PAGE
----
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Displaced People Living Conditions Worsen, As Violence Escalates and Rainy Season Begins in Burkina Faso- Report

The number of displaced people seeking safety in Burkina Faso’s Center-North region has almost doubled in six months to 386,000 as a result of growing insecurity and violence in the region.

Many have no option but to live in improvised shelters in remote areas, without basic services and exposed to the elements as the rainy season begins. To help meet the vast needs, Doctors Without Borders/Médecins Sans Frontières (MSF) medical teams are providing basic health services throughout the region and running mobile clinics to reach people in the remotest areas.

“(When the first rains hit in May,) the water flooded all the tents so we had to get up and stay standing up until the morning,” said Nabonswendé, who was displaced form his village and now lives in the town of Pissila, some 80 miles northeast of the capital Ougadougou. “We hope that if we can’t return to our homes, at least we can fix our tents so the water doesn’t come in, otherwise this rainy season is going to be very difficult.”

Nabonswendé has lived in the Pissila area for the past year but hopes to be able to return to his village, where living conditions are much better. “Even though a lot is being done to support us, going back to our home would be the best solution,” he said. “We are farmers and, when the rains come, our place should be in the fields so that we can provide for our families.”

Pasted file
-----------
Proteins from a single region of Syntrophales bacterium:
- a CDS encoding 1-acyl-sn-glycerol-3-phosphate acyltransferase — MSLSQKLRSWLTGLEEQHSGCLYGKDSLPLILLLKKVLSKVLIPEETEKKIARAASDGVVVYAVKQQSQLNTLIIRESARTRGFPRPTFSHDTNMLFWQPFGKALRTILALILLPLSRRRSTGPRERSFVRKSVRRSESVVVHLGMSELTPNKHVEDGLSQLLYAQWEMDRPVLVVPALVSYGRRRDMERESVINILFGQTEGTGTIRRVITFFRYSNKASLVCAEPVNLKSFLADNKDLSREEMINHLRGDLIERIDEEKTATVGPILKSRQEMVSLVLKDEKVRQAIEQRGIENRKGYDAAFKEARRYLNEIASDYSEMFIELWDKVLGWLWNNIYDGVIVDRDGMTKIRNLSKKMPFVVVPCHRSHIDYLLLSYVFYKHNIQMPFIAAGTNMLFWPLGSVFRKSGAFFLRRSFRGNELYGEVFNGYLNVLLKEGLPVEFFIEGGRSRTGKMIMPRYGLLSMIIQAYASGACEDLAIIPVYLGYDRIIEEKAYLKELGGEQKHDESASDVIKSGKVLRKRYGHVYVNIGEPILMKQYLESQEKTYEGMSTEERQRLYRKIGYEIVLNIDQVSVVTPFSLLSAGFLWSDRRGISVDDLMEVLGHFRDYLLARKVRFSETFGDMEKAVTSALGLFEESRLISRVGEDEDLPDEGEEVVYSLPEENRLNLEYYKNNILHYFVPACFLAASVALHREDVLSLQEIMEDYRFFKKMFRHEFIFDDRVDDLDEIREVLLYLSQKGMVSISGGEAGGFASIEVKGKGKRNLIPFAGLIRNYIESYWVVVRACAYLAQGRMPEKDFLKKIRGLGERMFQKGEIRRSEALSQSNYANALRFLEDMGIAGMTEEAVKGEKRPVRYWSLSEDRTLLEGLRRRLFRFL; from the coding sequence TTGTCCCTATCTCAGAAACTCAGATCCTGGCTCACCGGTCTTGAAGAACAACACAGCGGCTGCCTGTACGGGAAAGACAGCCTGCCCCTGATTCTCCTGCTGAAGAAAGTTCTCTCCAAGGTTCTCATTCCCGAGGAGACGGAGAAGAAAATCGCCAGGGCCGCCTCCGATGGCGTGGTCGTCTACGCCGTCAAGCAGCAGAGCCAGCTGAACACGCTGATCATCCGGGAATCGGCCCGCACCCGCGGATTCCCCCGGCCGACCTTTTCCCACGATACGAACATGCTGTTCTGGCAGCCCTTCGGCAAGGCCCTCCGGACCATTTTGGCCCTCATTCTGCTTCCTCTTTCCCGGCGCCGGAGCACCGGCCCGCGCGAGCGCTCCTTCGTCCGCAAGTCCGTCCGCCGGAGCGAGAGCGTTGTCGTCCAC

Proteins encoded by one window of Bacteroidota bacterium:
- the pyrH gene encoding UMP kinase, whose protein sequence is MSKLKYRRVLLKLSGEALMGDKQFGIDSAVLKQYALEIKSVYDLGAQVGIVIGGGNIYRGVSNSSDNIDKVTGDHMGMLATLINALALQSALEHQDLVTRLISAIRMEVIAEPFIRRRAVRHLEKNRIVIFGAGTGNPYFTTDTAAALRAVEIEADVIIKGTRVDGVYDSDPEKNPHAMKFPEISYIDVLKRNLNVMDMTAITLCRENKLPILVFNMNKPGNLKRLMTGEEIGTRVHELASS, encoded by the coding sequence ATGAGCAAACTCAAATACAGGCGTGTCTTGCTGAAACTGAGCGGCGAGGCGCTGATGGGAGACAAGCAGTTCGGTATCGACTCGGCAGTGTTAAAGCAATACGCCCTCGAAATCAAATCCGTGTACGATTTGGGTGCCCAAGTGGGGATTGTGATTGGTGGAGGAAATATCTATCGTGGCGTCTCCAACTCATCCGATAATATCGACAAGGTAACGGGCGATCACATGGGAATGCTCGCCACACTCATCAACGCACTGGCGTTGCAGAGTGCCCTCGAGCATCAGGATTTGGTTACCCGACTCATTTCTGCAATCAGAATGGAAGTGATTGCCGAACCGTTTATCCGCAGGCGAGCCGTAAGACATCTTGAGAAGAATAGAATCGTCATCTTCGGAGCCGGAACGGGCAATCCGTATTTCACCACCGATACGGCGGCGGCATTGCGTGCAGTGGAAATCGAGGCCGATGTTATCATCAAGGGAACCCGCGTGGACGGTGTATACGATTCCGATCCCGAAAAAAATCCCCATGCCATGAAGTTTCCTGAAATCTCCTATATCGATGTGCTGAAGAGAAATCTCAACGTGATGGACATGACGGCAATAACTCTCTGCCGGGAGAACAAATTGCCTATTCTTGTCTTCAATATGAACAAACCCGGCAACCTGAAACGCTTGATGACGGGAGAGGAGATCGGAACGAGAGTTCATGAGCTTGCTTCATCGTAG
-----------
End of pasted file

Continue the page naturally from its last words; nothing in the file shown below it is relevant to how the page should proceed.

Further north, in Pensa municipality, displaced people are also living in difficult conditions. “We’ve been living in the city hall building for 12 months now,” said Awa, who came from Wapassi. “When it rains at night we can’t sleep because water comes in from roof. Before we had our homes and all that we needed. Now we feel miserable.”

The makeshift shelters and other emergency accommodations where displaced people are living often cannot withstand the strong winds and heavy rains common at this time of year. And pools of stagnant rainwater raise the risk of waterborne diseases such as cholera and acute watery diarrhea, which are particularly dangerous for children.